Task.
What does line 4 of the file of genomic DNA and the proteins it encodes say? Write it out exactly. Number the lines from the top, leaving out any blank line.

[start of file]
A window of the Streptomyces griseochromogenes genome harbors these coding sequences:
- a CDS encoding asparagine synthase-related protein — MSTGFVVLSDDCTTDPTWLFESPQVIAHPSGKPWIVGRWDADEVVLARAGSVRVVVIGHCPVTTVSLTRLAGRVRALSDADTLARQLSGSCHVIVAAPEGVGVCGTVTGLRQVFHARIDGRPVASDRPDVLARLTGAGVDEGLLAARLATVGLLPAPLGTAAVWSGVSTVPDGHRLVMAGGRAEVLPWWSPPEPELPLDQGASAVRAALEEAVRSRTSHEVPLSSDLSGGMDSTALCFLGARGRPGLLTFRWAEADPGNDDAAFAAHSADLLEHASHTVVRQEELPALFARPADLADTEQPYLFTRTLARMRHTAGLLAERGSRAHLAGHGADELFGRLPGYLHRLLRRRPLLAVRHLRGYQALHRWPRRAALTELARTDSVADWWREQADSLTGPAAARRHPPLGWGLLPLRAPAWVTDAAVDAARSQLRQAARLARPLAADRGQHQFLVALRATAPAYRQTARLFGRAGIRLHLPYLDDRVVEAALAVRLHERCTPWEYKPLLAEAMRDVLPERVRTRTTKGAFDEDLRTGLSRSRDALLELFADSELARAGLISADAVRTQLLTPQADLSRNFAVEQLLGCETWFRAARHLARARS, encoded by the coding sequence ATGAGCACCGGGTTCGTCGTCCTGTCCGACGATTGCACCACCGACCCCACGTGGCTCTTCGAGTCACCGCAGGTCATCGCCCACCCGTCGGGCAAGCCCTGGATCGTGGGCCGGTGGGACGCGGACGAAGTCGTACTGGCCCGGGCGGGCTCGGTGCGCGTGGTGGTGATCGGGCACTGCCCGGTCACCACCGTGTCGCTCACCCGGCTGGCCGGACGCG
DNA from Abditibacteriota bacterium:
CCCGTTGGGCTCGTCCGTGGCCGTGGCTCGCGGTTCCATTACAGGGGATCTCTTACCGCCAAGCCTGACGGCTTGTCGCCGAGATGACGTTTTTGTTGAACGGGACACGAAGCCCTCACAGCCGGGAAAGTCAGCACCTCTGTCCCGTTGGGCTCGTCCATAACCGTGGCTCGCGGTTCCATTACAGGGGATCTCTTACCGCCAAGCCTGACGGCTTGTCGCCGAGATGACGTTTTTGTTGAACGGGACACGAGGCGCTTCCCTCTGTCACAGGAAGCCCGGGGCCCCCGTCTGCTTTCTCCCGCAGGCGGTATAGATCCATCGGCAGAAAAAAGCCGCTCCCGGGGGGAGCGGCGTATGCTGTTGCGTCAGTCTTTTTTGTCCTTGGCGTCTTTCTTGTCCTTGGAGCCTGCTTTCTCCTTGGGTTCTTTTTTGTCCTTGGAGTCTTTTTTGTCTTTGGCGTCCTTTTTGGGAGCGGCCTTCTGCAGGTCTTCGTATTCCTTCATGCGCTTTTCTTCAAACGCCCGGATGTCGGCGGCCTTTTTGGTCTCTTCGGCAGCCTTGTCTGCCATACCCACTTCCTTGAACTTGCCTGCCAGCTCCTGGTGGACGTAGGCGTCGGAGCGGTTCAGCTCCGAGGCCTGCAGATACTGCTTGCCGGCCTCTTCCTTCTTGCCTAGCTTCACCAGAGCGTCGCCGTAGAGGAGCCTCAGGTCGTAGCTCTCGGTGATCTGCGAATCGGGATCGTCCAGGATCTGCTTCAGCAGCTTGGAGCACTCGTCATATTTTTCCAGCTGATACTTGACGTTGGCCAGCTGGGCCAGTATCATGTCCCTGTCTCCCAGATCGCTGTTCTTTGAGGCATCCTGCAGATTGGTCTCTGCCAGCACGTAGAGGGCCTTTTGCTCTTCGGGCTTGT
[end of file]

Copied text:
CCCGTTGGGCTCGTCCGTGGCCGTGGCTCGCGGTTCCATTACAGGGGATCTCTTACCGCCAAGCCTGACGGCTTGTCGCCGAGATGACGTTTTTGTTGAACGGGACACGAAGCCCTCACAGCCGGGAAAGTCAGCACCTCTGTCCCGTTGGGCTCGTCCATAACCGTGGCTCGCGGTTCCATTACAGGGGATCTCTTACCGCCAAGCCTGACGGCTTGTCGCCGAGATGACGTTTTTGTTGAACGGGACACGAGGCGCTTCCCTCTGTCACAGGAAGCCCGGGGCCCCCGTCTGCTTTCTCCCGCAGGCGGTATAGATCCATCGGCAGAAAAAAGCCGCTCCCGGGGGGAGCGGCGTATGCTGTTGCGTCAGTCTTTTTTGTCCTTGGCGTCTTTCTTGTCCTTGGAGCCTGCTTTCTCCTTGGGTTCTTTTTTGTCCTTGGAGTCTTTTTTGTCTTTGGCGTCCTTTTTGGGAGCGGCCTTCTGCAGGTCTTCGTATTCCTTCATGCGCTTTTCTTCAAACGCCCGGATGTCGGCGGCCTTTTTGGTCTCTTCGGCAGCCTTGTCTGCCATACCCACTTCCTTGAACTTGCCTGCCAGCTCCTGGTGGACGTAGGCGTCGGAGCGGTTCAGCTCCGAGGCCTGCAGATACTGCTTGCCGGCCTCTTCCTTCTTGCCTAGCTTCACCAGAGCGTCGCCGTAGAGGAGCCTCAGGTCGTAGCTCTCGGTGATCTGCGAATCGGGATCGTCCAGGATCTGCTTCAGCAGCTTGGAGCACTCGTCATATTTTTCCAGCTGATACTTGACGTTGGCCAGCTGGGCCAGTATCATGTCCCTGTCTCCCAGATCGCTGTTCTTTGAGGCATCCTGCAGATTGGTCTCTGCCAGCACGTAGAGGGCCTTTTGCTCTTCGGGCTTGT